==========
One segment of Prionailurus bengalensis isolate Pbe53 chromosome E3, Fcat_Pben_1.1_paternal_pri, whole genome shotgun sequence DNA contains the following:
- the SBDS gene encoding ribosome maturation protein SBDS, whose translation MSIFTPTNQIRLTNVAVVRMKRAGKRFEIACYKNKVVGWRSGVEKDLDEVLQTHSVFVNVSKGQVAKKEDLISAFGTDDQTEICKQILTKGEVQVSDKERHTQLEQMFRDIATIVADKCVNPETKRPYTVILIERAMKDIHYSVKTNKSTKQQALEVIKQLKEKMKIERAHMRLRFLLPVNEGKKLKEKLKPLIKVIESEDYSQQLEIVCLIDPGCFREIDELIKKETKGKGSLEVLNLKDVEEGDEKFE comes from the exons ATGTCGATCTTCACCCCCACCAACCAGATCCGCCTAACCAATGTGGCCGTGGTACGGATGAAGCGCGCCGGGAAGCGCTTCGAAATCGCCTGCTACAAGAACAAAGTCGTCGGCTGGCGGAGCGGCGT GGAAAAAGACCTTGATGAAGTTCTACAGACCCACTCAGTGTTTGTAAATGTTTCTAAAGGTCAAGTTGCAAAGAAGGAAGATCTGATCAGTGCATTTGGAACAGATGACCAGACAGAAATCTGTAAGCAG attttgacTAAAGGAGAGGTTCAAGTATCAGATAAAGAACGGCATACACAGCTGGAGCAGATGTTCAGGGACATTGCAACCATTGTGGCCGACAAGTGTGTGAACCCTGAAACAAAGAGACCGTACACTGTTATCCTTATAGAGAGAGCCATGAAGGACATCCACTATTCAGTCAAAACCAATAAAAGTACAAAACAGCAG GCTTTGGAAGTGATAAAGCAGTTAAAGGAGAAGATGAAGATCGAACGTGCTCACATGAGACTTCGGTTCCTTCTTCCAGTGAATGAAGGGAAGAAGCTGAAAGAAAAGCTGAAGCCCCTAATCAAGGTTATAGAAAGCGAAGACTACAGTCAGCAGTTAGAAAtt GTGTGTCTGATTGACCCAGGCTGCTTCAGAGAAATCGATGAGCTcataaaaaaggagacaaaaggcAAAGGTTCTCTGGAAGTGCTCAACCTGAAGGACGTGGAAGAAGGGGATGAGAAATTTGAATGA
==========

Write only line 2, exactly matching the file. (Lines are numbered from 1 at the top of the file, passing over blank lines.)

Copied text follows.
- the SBDS gene encoding ribosome maturation protein SBDS, whose translation MSIFTPTNQIRLTNVAVVRMKRAGKRFEIACYKNKVVGWRSGVEKDLDEVLQTHSVFVNVSKGQVAKKEDLISAFGTDDQTEICKQILTKGEVQVSDKERHTQLEQMFRDIATIVADKCVNPETKRPYTVILIERAMKDIHYSVKTNKSTKQQALEVIKQLKEKMKIERAHMRLRFLLPVNEGKKLKEKLKPLIKVIESEDYSQQLEIVCLIDPGCFREIDELIKKETKGKGSLEVLNLKDVEEGDEKFE comes from the exons ATGTCGATCTTCACCCCCACCAACCAGATCCGCCTAACCAATGTGGCCGTGGTACGGATGAAGCGCGCCGGGAAGCGCTTCGAAATCGCCTGCTACAAGAACAAAGTCGTCGGCTGGCGGAGCGGCGT GGAAAAAGACCTTGATGAAGTTCTACAGACCCACTCAGTGTTTGTAAATGTTTCTAAAGGTCAAGTTGCAAAGAAGGAAGATCTGATCAGTGCATTTGGAACAGATGACCAGACAGAAATCTGTAAGCAG attttgacTAAAGGAGAGGTTCAAGTATCAGATAAAGAACGGCATACACAGCTGGAGCAGATGTTCAGGGACATTGCAACCATTGTGGCCGACAAGTGTGTGAACCCTGAAACAAAGAGACCGTACACTGTTATCCTTATAGAGAGAGCCATGAAGGACATCCACTATTCAGTCAAAACCAATAAAAGTACAAAACAGCAG GCTTTGGAAGTGATAAAGCAGTTAAAGGAGAAGATGAAGATCGAACGTGCTCACATGAGACTTCGGTTCCTTCTTCCAGTGAATGAAGGGAAGAAGCTGAAAGAAAAGCTGAAGCCCCTAATCAAGGTTATAGAAAGCGAAGACTACAGTCAGCAGTTAGAAAtt GTGTGTCTGATTGACCCAGGCTGCTTCAGAGAAATCGATGAGCTcataaaaaaggagacaaaaggcAAAGGTTCTCTGGAAGTGCTCAACCTGAAGGACGTGGAAGAAGGGGATGAGAAATTTGAATGA